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If there is an underlying message in the ABC movie, "Inside the Osmonds" (8 tonight, Channel 7) it is "critics be damned." When this Utah family pop group of the 1970s received bad reviews for its concerts, Papa Osmond (Bruce McGill) read them aloud, said the fans spoke louder than the reviewers and then threw the newspapers into the trash can.

Needless to say, reviews of this saccharine movie will end up in the trash, too.

The film was made with the approval of all the Osmonds (brother Jimmy is an executive producer), which pretty much explains why there aren't any startling revelations.

Over the two hours, we learn that the older brothers were jealous of Donny's success, that Donny played a mean prank on sister Marie during their TV variety show, and that the family fortune of $80 million was wasted on a foolish decision to create a studio in their native Utah.

And, oh, yeah, older brothers Wayne and Merrill really wanted to be and thought they could become the next Led Zeppelin.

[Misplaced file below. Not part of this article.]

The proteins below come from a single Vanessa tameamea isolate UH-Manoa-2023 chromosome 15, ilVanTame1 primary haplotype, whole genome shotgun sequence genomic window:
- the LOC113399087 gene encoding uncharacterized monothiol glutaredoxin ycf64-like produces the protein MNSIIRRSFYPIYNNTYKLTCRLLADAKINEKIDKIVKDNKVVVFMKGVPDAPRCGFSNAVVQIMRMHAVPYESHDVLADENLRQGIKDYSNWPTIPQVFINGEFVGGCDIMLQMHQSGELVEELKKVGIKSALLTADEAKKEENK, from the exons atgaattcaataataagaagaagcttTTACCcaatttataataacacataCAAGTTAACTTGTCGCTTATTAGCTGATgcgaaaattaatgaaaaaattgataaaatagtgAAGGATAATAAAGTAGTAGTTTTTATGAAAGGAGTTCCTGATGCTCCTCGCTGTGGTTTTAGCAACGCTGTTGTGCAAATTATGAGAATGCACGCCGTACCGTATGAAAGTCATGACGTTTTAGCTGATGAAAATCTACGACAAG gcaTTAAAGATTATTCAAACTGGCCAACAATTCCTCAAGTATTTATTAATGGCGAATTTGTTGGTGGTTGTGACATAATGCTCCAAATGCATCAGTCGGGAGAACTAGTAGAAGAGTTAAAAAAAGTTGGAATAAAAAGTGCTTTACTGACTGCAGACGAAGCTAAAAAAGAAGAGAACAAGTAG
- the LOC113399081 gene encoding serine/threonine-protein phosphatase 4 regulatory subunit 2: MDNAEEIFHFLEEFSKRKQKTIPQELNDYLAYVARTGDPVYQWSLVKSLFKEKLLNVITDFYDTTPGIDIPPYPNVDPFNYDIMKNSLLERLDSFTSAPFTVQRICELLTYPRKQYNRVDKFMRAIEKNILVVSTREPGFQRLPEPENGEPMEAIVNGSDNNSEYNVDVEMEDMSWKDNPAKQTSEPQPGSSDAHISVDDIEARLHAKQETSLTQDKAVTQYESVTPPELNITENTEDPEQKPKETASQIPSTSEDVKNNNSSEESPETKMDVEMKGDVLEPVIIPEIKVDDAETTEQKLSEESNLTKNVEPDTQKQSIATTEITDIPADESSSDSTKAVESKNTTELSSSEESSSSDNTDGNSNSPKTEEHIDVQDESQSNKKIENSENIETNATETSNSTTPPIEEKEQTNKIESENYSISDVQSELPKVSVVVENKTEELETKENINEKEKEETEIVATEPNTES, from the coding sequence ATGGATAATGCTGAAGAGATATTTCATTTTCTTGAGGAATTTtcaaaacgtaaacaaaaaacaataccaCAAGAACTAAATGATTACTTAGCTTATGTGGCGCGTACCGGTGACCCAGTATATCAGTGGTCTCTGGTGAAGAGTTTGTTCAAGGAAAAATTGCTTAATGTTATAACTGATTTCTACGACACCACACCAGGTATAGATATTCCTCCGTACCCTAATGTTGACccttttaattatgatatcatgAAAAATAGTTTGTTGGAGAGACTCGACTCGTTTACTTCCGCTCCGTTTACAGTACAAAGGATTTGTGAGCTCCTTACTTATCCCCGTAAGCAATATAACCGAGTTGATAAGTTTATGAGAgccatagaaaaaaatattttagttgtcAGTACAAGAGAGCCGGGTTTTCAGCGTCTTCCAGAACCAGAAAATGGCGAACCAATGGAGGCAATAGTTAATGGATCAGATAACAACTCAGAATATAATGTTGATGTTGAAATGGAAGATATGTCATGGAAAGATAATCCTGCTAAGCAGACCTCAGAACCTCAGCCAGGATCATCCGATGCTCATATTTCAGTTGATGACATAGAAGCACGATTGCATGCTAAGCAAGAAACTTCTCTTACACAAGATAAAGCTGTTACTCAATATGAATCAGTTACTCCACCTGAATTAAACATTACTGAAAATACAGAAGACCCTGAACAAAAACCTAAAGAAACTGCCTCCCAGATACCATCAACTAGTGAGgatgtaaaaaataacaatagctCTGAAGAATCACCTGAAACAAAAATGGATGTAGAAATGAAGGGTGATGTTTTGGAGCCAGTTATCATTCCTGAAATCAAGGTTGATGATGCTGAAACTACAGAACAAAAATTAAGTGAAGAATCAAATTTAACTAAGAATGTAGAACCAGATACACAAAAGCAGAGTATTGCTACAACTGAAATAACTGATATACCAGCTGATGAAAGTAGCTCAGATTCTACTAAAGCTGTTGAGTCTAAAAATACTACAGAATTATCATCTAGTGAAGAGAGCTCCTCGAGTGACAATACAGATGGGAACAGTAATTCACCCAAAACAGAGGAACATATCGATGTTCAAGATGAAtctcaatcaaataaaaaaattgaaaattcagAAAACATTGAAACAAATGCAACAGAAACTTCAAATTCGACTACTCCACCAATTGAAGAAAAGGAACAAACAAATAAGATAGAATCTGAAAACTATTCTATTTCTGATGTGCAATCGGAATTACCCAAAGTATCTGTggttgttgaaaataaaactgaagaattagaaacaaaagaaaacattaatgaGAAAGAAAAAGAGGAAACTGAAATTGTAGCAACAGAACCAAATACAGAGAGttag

That tidbit is revealed in a classic line near the end of the film. It is spoken seriously, without any hint of satire.

The dialogue in the film is so insipid that viewers may long for the fake Osmonds to sing 20 of their hardly memorable, yet wholesome, songs.

Their Mormon father wouldn't have had it any other way. He was the group's censor, making sure that they didn't sing any scandalous lyrics. Heck, he even had to be convinced that the phrase "sock it to you" wasn't inappropriate.

Dad apparently had such a strong hold on his kids that they wouldn't dare break any of his rules and they certainly wouldn't give in to any lustful groupies who came to their door.

To give the film some historical context, real-life footage of the 1960s and '70s is interspersed, including shots of Muhammad Ali, Dr. Martin Luther King and Lyndon B. Johnson and Richard Nixon (who had no trouble saying "sock it to me" on "Laugh-In").

And at the end, we get to see the cast of the movie introduce the real-life Osmonds for a rendition of "He Ain't Heavy, He's My Brother."

I must admit it was the only moment in the two hours that I found moving, even though I knew I was being manipulated.

Of course, the networks have been riding a music nostalgia craze for years during sweeps periods, making films on the real lives of "The Brady Bunch," "The Partridge Family" and "The Monkees."

The previous renditions all were smart enough to poke fun at themselves. The Osmonds, on the other hand, take themselves so seriously that you almost think they want critics to sock it to them again.

Rating: 1 star out of 4

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